Nearly As Many New Dads Likely to Get Postpartum Depression As New Moms
“He said the child had ruined it all for him. He would come to me and cry about having no personal time and that why does everything have to be centered around his child,” says Dr. Kashish Chhabria, a counselling psychologist and psychotherapist.
Chhabria recounts the story of one of her clients: Before the man’s son was born, he would come home from work by 9pm. A month after his baby arrived, he pushed it to 10.30pm. The man, in his early 30s, also stopped socializing with friends and family.
“It was clearly a sign of depression and in his case, paternal postnatal depression,” says Chhabria.
Postpartum depression (PPD), a type of mood disorder, is typically associated with women, specifically new moms who, in the aftermath of childbirth, can experience hormonal fluctuations that affect mental health. The condition ranges from the ‘baby blues,’ which can leave new mothers feeling exhausted and sad, to more serious versions that can incapacitate women and keep them from completing daily care activities for themselves and their child. In India, 22% of new mothers experience some form of postnatal depression, according to recent reports. Globally, approximately 13% women experience PPD, says the World Health Organization.
However, the birth of a baby can also leave fathers with postpartum blues. Officially termed paternal postnatal depression (PPND), this condition could leave new fathers with feelings of intense emotional, social and psychological change.
And according to a new report, nearly as many new fathers — 10% — are diagnosed with this condition globally.
Dr Kedar Tilwe, a consultant psychiatrist, sexologist and geriatric psychiatrist at Hiranandani Hospital, Vashi, speculates, in the absence of any formal study for domestic prevalence, the numbers for PPND in India could range from anywhere between 2% to 10%. “It is a relatively new term, though the condition is not,” says Dr Tilwe.
Men may experience paternal postpartum depression out of new-parent anxiety, or from feeling deprived of the attention they earlier got from their partners; traditional practices like a woman’s return to her parents’ home to give birth, and a lack of paternity leave, put the onus of childcare on new mothers, but may also leave fathers feeling sidelined during their entry to parenthood. Other potential factors include possible hormonal changes, pressure to earn more in order to support a new member of the family, and a lack of emotional and physical intimacy.
The symptoms can range from a sad mood, decreased interest in socializing or hobbies, weight change, insomnia, to fatigue or feeling low on energy. Sometimes, says Dr Tilwe, men experience “feeling like they’ve failed as a father and fear of taking on the responsibility of the child.”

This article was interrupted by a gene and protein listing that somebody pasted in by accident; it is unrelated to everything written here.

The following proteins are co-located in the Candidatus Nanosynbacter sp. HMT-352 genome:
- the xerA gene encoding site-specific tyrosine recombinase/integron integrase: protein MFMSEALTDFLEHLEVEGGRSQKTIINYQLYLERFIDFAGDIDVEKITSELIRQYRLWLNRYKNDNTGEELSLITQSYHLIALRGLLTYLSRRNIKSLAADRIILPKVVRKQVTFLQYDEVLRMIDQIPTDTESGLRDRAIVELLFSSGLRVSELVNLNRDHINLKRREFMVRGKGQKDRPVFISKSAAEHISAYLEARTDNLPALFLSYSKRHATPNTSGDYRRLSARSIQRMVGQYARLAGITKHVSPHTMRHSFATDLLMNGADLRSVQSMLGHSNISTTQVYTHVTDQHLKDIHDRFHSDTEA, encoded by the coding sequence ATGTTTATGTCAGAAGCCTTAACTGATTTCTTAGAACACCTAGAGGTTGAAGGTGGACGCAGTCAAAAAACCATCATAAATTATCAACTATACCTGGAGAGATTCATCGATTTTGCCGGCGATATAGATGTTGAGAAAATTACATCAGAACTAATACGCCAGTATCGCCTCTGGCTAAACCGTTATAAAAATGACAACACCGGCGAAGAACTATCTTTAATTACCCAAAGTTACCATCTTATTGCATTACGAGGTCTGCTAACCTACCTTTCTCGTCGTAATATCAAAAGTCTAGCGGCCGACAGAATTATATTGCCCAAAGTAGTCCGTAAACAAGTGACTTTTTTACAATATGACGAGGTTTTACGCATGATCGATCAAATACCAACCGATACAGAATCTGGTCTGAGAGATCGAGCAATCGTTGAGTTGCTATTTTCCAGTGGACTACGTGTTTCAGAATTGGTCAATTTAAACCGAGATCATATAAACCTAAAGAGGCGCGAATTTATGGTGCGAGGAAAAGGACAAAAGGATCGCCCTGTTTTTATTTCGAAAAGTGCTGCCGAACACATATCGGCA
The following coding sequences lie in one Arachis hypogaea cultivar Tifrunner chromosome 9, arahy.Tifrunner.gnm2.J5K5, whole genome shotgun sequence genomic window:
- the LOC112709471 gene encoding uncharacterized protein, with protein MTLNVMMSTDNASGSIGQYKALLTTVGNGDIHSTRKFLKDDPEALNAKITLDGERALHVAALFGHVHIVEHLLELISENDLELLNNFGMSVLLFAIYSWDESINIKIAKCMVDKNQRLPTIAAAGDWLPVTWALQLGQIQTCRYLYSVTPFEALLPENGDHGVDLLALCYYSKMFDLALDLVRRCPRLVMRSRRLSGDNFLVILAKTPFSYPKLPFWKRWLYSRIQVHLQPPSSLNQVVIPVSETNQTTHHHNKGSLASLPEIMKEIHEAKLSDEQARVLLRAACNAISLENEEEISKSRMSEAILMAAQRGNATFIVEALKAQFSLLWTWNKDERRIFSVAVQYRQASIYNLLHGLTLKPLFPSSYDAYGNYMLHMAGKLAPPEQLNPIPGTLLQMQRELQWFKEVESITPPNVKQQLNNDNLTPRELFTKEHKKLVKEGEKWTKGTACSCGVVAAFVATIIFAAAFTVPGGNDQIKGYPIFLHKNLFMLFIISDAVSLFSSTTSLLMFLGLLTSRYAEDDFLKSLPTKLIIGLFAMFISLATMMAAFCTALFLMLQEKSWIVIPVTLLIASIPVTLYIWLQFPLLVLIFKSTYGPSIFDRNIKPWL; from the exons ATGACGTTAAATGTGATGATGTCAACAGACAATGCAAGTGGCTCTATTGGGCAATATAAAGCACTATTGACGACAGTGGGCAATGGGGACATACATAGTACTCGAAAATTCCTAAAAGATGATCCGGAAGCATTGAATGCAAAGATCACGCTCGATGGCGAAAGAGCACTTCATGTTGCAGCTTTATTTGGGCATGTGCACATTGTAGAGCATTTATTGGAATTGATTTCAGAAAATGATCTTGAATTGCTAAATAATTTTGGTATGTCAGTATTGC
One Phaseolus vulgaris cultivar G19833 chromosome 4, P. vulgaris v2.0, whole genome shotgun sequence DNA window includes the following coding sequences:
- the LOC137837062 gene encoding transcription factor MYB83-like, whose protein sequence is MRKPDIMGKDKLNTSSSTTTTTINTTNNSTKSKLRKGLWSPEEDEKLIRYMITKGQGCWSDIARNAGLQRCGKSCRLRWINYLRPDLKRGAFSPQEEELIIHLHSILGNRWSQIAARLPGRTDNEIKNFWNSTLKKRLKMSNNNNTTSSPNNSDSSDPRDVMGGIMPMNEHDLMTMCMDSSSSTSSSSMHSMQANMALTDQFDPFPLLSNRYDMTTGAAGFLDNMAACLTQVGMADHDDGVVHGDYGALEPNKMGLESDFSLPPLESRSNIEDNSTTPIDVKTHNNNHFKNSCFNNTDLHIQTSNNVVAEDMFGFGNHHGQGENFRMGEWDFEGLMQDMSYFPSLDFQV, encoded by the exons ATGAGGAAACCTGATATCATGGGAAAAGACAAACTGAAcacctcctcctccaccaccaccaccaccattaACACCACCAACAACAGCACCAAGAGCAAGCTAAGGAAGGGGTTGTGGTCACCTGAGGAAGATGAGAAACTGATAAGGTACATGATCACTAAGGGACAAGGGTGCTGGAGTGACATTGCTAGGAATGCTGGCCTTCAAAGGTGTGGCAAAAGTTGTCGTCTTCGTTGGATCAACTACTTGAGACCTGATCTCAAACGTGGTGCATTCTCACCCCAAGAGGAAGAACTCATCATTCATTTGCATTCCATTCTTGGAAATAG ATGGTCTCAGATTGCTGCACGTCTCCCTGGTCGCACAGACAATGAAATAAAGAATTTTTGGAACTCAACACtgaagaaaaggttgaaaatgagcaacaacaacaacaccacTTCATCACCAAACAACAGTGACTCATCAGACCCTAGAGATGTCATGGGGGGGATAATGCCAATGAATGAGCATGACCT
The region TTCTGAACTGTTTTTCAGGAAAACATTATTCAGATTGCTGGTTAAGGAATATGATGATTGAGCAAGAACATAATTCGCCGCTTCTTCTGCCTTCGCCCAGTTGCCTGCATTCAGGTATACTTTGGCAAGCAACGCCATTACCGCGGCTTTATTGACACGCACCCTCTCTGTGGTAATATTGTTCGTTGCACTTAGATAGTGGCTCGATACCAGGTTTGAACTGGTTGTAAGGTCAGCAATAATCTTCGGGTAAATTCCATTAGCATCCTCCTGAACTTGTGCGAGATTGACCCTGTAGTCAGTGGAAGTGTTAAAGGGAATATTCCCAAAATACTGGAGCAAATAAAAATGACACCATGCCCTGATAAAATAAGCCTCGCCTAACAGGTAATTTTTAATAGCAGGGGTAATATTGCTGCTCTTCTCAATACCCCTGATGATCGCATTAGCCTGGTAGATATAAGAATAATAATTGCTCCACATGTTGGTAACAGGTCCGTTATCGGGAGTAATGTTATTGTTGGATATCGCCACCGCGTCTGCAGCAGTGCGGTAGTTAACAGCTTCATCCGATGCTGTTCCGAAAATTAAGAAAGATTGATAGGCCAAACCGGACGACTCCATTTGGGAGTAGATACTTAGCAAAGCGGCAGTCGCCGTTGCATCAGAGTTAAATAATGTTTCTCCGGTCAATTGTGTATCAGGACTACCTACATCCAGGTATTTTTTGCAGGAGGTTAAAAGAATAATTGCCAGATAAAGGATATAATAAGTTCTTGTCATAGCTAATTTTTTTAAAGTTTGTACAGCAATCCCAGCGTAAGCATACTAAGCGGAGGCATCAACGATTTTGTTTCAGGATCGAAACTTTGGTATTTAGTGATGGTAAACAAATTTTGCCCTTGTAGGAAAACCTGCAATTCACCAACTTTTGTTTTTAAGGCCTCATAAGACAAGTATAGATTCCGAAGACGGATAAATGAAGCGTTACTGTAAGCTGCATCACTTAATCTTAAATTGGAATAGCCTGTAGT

“In extreme cases, the father may have suicidal thoughts or may even want to kill the baby instead,” Dr Chhabria adds. This extreme, rare version of postpartum depression is called postpartum psychosis and can be experienced by either new dads or moms.
Unlike how postpartum depression tends to manifest in women, for men, symptoms do not typically arise immediately after childbirth. “They may either start showing in four to six weeks after the baby, or even after three to six months,” adds Dr Tilwe.
Much public discussion has focused on getting women with PPD help, so the condition doesn’t weaken mother-child bonding, but it’s just as important for depressed fathers to get support for the same reason, doctors say. Untreated postpartum depression in men “could lead to developmental issues [in children], affect their bonding with the parents, and the child may show temperamental issues, even psychiatric disorders like ADHD,” adds Dr Tilwe.
Generally, families extend support to mothers, not realizing that it’s a new phase for fathers, too. Dr Chhabria urges new fathers to tap into their support networks if they start feeling blue after the birth of a child; she stresses that such emotions are not normal, whatever new-parent jokes might suggest.
“Reaching out to family members is a good step. Share responsibilities with your partner, and try to have plans about distribution of work ready before the baby is born,” says Dr Chhabria. “If it doesn’t help, don’t hesitate in seeking professional support.”
And that client of hers, who felt his life was ruined after becoming a father? After a year and a half of counselling, “today, he can’t do without his son around. And now he’s planning a second child,” says Dr Chhabria.